y studying the standard phylogenetic tree, it can be seen that every species has a unique genealogical history. Each species has a unique series of common ancestors linking it to the original common ancestor. We should expect that organisms carry evidence of this history and ancestry with them. The standard phylogenetic tree predicts what historical evidence is possible and what is impossible for each given species.
Some of the more renowned evidences for evolution are the explanations it provides for nonfunctional or rudimentary vestigial characters, both anatomical and molecular. Throughout macroevolutionary history, functions necessarily have been gained and lost. Thus, from common descent and the constraint of gradualism, we predict that many organisms should display vestigial structures, which are structural remnants of lost functions. Since there is no apparent reason for their existence, nonfunctional characters can be especially puzzling features of organisms. So are rudimentary structures, which have different and relatively minor functions compared to the same more developed structures in other organisms.
There are many examples of nearly useless or nonfunctional characters of organisms, and these can very often be explained in terms of evolutionary histories. Some examples are the vestigial pelvises of pythons, the rudimentary, nonfunctional legs found in some species of lizards, the eyes displayed by cave dwelling fishes in every stage of degeneration, the flowers of dandelions, human wisdom teeth, and the wings of flightless beetles retained underneath fused wing covers. All of these examples can be explained in terms of the functions and structures of the organism's predicted ancestors (Futuyma 1998, pp. 122-123).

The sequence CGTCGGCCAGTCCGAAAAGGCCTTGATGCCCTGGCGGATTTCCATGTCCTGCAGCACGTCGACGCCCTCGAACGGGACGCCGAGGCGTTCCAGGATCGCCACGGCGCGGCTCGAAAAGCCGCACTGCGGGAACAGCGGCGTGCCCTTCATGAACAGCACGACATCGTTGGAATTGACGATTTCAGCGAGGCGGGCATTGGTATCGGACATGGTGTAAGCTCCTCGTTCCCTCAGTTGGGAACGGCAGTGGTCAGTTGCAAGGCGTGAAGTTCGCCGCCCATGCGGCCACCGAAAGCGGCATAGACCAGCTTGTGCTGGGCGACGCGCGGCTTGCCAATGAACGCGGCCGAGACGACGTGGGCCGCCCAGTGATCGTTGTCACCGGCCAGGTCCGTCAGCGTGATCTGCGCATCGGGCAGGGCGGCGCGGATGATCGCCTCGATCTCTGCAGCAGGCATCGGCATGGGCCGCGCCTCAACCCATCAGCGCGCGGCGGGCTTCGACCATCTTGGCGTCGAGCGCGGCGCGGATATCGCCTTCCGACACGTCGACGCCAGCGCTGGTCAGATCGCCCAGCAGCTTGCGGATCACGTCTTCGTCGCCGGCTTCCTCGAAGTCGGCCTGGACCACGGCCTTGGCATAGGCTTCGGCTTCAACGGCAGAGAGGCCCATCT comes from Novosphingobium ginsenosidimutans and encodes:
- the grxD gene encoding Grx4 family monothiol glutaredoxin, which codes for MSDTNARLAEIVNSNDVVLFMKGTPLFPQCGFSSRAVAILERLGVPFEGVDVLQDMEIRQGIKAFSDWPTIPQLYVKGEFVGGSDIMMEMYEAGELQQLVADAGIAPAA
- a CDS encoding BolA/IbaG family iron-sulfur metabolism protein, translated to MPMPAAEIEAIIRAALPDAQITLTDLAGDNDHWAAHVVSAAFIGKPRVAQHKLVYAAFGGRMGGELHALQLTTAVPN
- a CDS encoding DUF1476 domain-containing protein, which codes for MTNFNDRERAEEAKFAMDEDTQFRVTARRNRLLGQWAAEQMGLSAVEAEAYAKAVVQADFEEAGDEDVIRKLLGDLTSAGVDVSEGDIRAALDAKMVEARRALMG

No organism can have a vestigial structure that was not previously functional in one of its ancestors. Thus, for each species, the standard phylogenetic tree makes a huge number of predictions about vestigial characters that are allowed and those that are impossible for any given species.
Shared derived characters and molecular sequence data, not vestigial characters, determine the phylogeny and the characteristics of predicted common ancestors. Thus, if common descent is false, vestigial characters very possibly could lack an evolutionary explanation. For example, whales are classified as mammals according to many criteria, such as having mammary glands, a placenta, one bone in the lower jaw, etc. Snakes likewise are classified as reptiles by several other derived features. However, it is theoretically possible that snakes or whales could have been classified as fish (as Linnaeus originally did). If this were the case, the vestigial legs of whales or the vestigial pelvises of snakes would make no sense evolutionarily and would be inconsistent with common descent.
It follows, then, that we should never find a vestigial placenta or vestigial nipples in any amphibians, birds, or reptiles. No mammals should be found with vestigial feathers (but they can have vestigial tails, as humans do). We should never find any arthropods with vestigial backbones.
Note that this prediction is not invalidated by finding a function for the presumed vestigial structure. Should this happen, the structure merely becomes an example of paralogy, which is considered in prediction 11.